A Supreme Court Constitution bench, which started hearing pleas challenging Section 497 of the IPC which makes adultery a punishable offence for men, on Wednesday wondered why it should be an offence at all.
“There were already civil liabilities and consequences of adultery. But making it an offence only for men is actually hit by Article 14 (right to equality)… Now the issue is why adultery should be a crime at all,” the bench headed by Chief Justice of India Dipak Misra observed. The bench also comprises Justices RF Nariman, AM Khanwilkar, DY Chandrachud and Indu Malhotra said.
Section 497 IPC says that whosoever has sexual intercourse with the wife of another man is guilty of adultery, which is punishable with imprisonment of either description for a term which may extend to five years, or with fine, or with both. It also says the woman involved can’t be punished.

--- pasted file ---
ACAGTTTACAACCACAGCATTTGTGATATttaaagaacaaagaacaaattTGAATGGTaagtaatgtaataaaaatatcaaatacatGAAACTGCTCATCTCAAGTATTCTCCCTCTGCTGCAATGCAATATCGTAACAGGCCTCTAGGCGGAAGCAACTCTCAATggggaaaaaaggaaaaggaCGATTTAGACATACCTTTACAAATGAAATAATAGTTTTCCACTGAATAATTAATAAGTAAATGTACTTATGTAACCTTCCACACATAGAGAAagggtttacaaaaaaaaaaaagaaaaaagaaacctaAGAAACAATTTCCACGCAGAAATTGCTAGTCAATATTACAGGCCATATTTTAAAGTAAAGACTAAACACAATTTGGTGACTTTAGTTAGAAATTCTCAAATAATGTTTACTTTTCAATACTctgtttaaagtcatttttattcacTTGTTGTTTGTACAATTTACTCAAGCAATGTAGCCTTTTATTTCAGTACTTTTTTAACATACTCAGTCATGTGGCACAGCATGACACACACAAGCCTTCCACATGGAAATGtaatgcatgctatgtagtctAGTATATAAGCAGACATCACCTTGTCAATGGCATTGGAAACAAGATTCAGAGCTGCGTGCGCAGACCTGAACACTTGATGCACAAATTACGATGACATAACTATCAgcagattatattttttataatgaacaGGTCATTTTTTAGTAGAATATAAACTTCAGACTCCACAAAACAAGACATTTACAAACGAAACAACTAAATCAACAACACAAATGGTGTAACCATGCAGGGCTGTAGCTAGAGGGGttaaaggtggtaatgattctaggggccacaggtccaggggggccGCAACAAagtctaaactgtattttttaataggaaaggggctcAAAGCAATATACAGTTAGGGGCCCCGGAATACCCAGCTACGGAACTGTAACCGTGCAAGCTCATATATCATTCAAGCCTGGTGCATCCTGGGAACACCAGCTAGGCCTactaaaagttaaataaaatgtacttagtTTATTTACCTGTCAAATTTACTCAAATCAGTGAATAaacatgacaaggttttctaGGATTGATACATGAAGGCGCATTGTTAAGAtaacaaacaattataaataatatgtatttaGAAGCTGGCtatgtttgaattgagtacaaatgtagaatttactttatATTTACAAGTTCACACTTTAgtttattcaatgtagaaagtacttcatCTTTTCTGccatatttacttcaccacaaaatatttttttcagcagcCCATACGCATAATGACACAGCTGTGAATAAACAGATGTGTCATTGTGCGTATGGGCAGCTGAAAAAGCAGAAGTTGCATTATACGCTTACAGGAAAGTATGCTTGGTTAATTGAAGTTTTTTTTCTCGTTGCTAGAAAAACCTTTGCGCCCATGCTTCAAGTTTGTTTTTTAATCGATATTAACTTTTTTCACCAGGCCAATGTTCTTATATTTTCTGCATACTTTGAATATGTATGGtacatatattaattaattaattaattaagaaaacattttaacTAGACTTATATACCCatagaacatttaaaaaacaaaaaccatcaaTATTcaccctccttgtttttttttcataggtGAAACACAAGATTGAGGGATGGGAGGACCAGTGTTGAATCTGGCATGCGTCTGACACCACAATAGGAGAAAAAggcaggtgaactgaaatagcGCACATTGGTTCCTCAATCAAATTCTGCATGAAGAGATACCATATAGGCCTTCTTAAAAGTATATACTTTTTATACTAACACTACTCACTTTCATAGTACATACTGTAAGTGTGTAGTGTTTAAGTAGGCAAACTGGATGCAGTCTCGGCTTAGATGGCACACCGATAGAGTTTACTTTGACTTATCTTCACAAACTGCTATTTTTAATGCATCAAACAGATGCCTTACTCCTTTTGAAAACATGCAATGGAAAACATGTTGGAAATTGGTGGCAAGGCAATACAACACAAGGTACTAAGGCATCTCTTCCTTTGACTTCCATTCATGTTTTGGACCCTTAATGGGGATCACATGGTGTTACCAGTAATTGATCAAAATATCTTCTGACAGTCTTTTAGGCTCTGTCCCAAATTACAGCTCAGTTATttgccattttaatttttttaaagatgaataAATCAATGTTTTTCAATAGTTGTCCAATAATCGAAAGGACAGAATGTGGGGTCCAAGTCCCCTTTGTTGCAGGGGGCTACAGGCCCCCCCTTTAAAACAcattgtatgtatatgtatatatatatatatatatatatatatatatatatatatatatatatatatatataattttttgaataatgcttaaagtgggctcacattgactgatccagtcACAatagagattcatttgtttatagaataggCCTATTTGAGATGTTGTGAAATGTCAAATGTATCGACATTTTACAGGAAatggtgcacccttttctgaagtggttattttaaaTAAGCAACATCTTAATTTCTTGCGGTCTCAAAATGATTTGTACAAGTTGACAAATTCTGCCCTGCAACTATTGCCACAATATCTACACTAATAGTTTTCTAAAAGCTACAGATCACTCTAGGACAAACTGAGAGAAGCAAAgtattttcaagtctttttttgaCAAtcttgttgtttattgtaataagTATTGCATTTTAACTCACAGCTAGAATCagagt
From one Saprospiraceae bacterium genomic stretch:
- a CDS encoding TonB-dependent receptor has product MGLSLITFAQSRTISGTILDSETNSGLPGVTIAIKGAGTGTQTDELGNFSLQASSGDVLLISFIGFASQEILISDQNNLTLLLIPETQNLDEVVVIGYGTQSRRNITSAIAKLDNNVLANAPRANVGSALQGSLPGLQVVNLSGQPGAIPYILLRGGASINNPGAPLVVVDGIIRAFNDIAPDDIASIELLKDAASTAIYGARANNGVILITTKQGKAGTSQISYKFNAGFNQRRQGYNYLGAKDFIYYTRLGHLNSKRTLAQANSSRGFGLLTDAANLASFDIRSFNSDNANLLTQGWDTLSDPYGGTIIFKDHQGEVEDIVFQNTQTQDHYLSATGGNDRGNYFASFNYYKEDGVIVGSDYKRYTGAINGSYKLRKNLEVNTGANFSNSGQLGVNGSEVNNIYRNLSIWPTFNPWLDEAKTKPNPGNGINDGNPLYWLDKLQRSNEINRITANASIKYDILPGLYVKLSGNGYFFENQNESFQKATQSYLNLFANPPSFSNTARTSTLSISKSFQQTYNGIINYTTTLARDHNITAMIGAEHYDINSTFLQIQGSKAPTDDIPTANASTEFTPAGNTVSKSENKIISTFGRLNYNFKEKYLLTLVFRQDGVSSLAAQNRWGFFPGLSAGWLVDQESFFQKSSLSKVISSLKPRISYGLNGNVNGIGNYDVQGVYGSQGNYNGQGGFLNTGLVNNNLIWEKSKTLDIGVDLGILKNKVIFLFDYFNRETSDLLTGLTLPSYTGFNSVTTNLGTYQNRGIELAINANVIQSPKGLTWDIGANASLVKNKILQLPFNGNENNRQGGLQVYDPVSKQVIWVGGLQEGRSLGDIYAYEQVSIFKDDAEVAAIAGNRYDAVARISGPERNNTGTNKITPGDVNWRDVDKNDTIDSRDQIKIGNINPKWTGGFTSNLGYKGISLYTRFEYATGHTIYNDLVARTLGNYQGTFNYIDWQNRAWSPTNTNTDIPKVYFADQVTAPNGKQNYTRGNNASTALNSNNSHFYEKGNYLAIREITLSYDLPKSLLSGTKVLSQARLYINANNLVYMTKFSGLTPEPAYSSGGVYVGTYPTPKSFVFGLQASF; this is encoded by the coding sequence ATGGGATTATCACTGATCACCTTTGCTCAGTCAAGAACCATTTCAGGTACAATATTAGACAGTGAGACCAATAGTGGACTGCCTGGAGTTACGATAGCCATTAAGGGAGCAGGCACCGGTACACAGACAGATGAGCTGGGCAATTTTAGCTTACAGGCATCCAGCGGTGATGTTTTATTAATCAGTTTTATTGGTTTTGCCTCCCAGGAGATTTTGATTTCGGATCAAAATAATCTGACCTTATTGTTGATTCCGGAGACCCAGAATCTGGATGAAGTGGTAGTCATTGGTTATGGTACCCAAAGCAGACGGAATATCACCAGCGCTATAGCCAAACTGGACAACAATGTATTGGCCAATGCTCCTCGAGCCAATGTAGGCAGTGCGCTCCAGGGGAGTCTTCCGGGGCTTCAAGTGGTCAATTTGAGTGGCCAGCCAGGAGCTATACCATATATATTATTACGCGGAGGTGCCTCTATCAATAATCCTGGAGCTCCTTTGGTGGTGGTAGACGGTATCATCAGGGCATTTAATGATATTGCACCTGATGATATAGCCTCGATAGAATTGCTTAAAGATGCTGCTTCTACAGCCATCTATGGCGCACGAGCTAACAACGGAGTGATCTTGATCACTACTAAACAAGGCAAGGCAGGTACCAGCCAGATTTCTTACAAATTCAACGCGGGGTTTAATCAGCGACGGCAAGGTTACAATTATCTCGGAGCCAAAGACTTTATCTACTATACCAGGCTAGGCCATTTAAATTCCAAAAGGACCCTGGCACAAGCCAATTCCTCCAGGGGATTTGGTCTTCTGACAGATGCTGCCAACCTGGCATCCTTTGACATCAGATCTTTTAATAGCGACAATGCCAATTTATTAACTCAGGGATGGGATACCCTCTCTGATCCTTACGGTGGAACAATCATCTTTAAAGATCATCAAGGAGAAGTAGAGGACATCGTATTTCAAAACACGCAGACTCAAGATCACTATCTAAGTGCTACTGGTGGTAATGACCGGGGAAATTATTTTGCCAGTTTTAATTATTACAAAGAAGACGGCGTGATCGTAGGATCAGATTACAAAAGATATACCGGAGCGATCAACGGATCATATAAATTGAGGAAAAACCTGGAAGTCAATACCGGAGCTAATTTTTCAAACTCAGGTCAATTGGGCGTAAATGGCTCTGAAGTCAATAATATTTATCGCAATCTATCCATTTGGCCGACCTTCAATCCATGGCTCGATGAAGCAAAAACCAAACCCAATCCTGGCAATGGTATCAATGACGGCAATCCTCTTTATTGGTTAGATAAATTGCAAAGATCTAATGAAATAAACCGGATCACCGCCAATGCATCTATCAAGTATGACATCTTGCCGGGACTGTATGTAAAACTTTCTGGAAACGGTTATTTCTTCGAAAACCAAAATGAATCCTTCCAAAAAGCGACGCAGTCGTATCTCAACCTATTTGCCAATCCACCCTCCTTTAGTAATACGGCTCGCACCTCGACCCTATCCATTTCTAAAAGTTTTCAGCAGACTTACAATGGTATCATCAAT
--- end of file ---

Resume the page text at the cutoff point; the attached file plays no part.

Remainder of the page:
This has been challenged by an NRI — Joseph Shine — who term it “unjust, illegal and arbitrary and violative of citizens’ fundamental rights”. He questioned the gender bias in the provision drafted by Lord Macaulay in 1860. He challenged Section 198(2) the CrPC which allows a husband to bring charges against the man with whom his wife committed adultery.
The bench noted that the question was no more limited to making it a gender-neutral crime.
Appearing for the petitioner, senior advocate Kaleeswaram Raj said the simple question was whether a man can be sent to jail on the ground that he had consensual sex with the wife of another man.
At the outset, the Bench said it would refer the issue to a seven-judge Bench as there was already a verdict by a five-judge Bench upholding the validity of Section 497. But senior counsel Meenakshi Arora said the issue before the court in the earlier case was if women should also be punished. The legality of the provision was not challenged earlier, she submitted following which the court said it will decide the question.